-Some of the faces of the ghosts are recycled. Ceasar, seated opposite of the ghost blowing out the candles, has the same face as an old lady who is arriving from the hearse.
-The hearse at the front of the park is a real antique, and has been used in a few Western films to boot!
-The candles seem to flicker because they are made of tiny pieces of flexible plastic that are blown about by fans.
-There has been a recent addition of staircases that lead to nowhere (right before Madame Leota), which is inspired by Sarah Winchester’s Mystery House in San Jose (http://en.wikipedia.org/wiki/Winchester_Mystery_House)
-The girls in the ballroom are wearing dresses that were originally used for the Disney Princesses! Originally, the princesses were able to walk around and move freely through the Guests, so the Imagineers wanted something that could be easily laundered, but now, with the viewing opportunities so much more controlled, the dresses have become more elaborate and the older versions have become obsolete—so they found their way to the Haunted Mansion!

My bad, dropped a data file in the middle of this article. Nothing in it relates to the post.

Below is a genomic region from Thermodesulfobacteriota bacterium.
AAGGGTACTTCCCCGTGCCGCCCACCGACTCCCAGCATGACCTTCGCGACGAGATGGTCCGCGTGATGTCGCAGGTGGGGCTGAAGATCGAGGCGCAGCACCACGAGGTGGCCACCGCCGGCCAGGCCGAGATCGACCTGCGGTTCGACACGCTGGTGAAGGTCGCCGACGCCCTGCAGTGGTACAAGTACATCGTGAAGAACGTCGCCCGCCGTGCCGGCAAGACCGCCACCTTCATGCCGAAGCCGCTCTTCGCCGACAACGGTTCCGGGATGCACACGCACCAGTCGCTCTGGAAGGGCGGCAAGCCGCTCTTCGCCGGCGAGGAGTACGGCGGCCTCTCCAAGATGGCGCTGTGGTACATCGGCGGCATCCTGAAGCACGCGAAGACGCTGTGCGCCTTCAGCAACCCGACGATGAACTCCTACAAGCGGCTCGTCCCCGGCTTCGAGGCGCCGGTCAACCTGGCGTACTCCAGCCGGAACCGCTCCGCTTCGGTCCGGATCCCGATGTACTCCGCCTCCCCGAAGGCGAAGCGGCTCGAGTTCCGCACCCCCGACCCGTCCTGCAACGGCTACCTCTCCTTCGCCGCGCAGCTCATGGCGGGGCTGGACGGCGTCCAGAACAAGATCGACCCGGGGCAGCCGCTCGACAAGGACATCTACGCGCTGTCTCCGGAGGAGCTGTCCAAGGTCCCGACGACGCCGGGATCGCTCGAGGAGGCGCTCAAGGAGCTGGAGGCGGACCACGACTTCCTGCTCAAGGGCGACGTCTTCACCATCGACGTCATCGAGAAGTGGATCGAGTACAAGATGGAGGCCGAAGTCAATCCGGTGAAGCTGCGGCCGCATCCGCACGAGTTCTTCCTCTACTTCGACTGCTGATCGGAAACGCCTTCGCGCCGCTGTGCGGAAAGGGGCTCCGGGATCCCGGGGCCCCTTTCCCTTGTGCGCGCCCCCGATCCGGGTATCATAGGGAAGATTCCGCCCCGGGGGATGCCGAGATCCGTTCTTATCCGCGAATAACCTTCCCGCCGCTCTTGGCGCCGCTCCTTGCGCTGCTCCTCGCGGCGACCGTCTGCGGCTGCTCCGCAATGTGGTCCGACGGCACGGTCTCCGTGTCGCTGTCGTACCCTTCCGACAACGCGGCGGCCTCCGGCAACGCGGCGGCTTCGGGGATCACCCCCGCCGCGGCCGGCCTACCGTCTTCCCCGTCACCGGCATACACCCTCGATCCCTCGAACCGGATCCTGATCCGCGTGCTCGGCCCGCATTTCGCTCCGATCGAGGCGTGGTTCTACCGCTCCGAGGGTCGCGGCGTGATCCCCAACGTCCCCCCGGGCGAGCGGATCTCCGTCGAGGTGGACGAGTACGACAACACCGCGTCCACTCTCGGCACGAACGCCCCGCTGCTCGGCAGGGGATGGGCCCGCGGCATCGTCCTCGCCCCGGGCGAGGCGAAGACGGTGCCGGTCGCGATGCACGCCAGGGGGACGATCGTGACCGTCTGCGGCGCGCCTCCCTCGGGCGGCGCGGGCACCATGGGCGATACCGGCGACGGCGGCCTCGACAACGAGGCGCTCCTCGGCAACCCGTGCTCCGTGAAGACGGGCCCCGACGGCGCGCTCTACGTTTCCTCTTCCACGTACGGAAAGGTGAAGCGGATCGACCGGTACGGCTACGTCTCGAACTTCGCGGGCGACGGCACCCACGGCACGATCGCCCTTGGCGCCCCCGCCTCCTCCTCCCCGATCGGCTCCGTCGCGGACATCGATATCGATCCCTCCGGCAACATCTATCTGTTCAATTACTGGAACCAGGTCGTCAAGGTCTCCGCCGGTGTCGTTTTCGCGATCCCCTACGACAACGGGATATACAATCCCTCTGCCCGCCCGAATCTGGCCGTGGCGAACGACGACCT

Katy: I went to a few classes of a class called Marketing Me and it was… well, stupid and kinda a waste of time. So I’ve dropped it, in preference of doing my own thing, but most people don’t take classes in the summer anyway, and I’ll probably sign up for a theatre course in the Fall when my hours won’t be so horrendously crazy!